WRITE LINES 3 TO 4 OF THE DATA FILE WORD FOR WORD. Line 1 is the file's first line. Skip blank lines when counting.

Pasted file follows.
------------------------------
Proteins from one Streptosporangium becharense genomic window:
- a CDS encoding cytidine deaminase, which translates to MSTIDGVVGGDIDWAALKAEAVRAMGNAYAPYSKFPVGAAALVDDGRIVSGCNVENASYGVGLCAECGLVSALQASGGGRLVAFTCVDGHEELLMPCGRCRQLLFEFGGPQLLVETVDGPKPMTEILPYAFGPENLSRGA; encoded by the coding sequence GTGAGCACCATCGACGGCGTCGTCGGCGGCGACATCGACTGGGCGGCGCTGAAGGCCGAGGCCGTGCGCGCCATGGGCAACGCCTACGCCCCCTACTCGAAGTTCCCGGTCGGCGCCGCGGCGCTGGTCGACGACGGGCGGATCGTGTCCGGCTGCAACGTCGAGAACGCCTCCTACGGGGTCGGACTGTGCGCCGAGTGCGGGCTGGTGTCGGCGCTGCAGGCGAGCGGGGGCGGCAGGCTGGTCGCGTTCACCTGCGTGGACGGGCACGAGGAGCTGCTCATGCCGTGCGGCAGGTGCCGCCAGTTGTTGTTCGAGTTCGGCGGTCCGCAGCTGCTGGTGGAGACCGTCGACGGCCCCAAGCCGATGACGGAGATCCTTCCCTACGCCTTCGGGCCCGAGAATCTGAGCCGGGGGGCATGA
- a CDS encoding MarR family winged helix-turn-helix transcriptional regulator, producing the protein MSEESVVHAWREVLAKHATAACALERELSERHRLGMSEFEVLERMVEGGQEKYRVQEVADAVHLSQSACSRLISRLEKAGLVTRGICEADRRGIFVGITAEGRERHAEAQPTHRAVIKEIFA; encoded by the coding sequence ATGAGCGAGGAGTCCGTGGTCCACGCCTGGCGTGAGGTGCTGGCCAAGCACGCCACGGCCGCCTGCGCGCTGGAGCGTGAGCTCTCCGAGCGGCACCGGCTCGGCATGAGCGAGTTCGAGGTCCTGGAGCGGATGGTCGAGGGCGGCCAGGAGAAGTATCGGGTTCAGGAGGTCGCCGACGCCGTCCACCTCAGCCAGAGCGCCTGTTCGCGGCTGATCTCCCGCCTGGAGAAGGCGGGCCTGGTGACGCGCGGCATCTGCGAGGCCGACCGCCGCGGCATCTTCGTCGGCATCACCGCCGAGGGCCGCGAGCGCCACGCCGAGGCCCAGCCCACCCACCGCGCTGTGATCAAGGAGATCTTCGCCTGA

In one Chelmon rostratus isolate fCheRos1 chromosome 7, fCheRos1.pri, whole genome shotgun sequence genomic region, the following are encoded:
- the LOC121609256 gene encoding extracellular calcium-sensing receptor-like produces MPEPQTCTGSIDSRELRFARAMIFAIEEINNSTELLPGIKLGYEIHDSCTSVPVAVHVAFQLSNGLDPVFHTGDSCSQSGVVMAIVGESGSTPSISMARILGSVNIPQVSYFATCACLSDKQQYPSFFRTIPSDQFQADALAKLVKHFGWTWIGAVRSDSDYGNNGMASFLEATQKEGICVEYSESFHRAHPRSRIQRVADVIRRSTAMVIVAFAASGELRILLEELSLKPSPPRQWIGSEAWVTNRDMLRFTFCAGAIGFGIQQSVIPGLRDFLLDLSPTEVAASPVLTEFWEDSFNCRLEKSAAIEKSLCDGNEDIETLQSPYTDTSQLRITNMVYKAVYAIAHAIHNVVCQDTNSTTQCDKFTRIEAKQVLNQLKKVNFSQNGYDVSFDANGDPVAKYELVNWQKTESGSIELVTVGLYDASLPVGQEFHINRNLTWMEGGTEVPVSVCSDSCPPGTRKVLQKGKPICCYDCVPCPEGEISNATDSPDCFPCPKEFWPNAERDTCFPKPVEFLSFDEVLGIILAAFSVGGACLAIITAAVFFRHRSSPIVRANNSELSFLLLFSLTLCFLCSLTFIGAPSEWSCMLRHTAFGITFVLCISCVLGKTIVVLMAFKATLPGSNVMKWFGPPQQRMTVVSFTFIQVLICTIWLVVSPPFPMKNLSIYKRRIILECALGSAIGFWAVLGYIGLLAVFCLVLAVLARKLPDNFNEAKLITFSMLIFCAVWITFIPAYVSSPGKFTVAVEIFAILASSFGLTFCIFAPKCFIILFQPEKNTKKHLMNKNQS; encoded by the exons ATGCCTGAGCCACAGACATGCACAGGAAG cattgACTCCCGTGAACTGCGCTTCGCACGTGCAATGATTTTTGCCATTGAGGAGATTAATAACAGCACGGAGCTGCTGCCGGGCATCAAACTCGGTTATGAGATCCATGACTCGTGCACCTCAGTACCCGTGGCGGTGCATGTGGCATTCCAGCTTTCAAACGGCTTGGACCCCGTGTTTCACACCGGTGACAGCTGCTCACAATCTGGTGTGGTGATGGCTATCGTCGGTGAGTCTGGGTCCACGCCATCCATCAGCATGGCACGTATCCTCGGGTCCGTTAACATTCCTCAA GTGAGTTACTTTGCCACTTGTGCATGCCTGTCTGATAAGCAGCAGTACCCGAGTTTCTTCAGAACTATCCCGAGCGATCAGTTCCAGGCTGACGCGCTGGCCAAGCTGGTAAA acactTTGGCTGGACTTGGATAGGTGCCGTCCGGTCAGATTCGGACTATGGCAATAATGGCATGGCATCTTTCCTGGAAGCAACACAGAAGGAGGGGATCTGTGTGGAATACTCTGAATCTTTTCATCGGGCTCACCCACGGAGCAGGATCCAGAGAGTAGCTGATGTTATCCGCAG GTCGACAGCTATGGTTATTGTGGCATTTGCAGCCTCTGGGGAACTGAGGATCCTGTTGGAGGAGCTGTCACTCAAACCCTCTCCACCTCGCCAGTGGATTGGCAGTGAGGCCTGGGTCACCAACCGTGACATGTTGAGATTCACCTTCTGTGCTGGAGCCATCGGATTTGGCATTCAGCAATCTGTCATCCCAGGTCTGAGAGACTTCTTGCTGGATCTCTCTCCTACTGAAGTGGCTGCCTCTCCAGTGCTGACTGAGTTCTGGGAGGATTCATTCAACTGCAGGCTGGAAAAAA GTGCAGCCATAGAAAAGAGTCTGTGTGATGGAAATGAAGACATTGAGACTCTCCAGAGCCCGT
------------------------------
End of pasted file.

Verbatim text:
- a CDS encoding MarR family winged helix-turn-helix transcriptional regulator, producing the protein MSEESVVHAWREVLAKHATAACALERELSERHRLGMSEFEVLERMVEGGQEKYRVQEVADAVHLSQSACSRLISRLEKAGLVTRGICEADRRGIFVGITAEGRERHAEAQPTHRAVIKEIFA; encoded by the coding sequence ATGAGCGAGGAGTCCGTGGTCCACGCCTGGCGTGAGGTGCTGGCCAAGCACGCCACGGCCGCCTGCGCGCTGGAGCGTGAGCTCTCCGAGCGGCACCGGCTCGGCATGAGCGAGTTCGAGGTCCTGGAGCGGATGGTCGAGGGCGGCCAGGAGAAGTATCGGGTTCAGGAGGTCGCCGACGCCGTCCACCTCAGCCAGAGCGCCTGTTCGCGGCTGATCTCCCGCCTGGAGAAGGCGGGCCTGGTGACGCGCGGCATCTGCGAGGCCGACCGCCGCGGCATCTTCGTCGGCATCACCGCCGAGGGCCGCGAGCGCCACGCCGAGGCCCAGCCCACCCACCGCGCTGTGATCAAGGAGATCTTCGCCTGA

In one Chelmon rostratus isolate fCheRos1 chromosome 7, fCheRos1.pri, whole genome shotgun sequence genomic region, the following are encoded: